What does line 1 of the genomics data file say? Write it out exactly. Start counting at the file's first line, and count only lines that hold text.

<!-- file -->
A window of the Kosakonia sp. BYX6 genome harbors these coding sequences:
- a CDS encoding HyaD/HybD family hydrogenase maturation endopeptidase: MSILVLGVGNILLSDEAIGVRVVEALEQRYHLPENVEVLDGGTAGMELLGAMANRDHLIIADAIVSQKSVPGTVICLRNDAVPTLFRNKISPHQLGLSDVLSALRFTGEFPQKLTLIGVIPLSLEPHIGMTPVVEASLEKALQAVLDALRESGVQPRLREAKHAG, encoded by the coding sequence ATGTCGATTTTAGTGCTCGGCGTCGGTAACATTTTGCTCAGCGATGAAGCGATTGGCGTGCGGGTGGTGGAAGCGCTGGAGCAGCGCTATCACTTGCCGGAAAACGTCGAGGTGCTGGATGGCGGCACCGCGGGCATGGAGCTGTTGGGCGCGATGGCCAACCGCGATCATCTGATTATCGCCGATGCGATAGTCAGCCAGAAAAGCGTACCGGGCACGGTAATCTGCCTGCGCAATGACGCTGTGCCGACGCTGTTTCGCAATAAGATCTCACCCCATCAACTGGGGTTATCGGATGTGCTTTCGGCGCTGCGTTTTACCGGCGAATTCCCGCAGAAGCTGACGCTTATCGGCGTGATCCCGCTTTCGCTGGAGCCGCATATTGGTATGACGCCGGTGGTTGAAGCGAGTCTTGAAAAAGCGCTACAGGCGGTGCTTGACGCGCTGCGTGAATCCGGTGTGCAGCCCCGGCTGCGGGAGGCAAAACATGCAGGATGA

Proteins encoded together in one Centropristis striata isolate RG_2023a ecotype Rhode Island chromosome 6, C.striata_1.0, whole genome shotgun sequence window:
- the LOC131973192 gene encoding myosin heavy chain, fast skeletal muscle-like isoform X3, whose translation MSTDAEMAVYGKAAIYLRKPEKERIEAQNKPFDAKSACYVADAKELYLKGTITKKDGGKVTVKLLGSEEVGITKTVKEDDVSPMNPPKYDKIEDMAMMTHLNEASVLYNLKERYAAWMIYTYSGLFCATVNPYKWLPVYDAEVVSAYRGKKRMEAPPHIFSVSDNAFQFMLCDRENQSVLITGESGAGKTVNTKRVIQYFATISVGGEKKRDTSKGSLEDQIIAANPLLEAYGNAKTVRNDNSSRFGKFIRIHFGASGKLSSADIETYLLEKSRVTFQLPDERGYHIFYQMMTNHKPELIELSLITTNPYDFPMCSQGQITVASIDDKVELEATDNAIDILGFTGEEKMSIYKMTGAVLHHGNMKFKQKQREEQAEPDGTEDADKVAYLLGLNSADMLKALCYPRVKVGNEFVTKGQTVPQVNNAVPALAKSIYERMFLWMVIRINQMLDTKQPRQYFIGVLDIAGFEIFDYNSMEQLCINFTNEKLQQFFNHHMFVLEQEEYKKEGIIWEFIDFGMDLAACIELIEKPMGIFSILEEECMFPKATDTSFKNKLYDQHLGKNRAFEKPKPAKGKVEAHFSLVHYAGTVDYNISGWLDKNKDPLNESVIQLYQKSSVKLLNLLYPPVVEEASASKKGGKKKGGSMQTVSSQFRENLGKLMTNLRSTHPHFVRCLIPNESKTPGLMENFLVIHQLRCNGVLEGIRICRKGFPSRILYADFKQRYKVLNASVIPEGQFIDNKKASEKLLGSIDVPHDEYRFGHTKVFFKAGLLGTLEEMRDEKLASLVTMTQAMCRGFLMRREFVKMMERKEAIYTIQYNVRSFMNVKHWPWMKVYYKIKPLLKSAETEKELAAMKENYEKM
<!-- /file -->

A window of the Kosakonia sp. BYX6 genome harbors these coding sequences: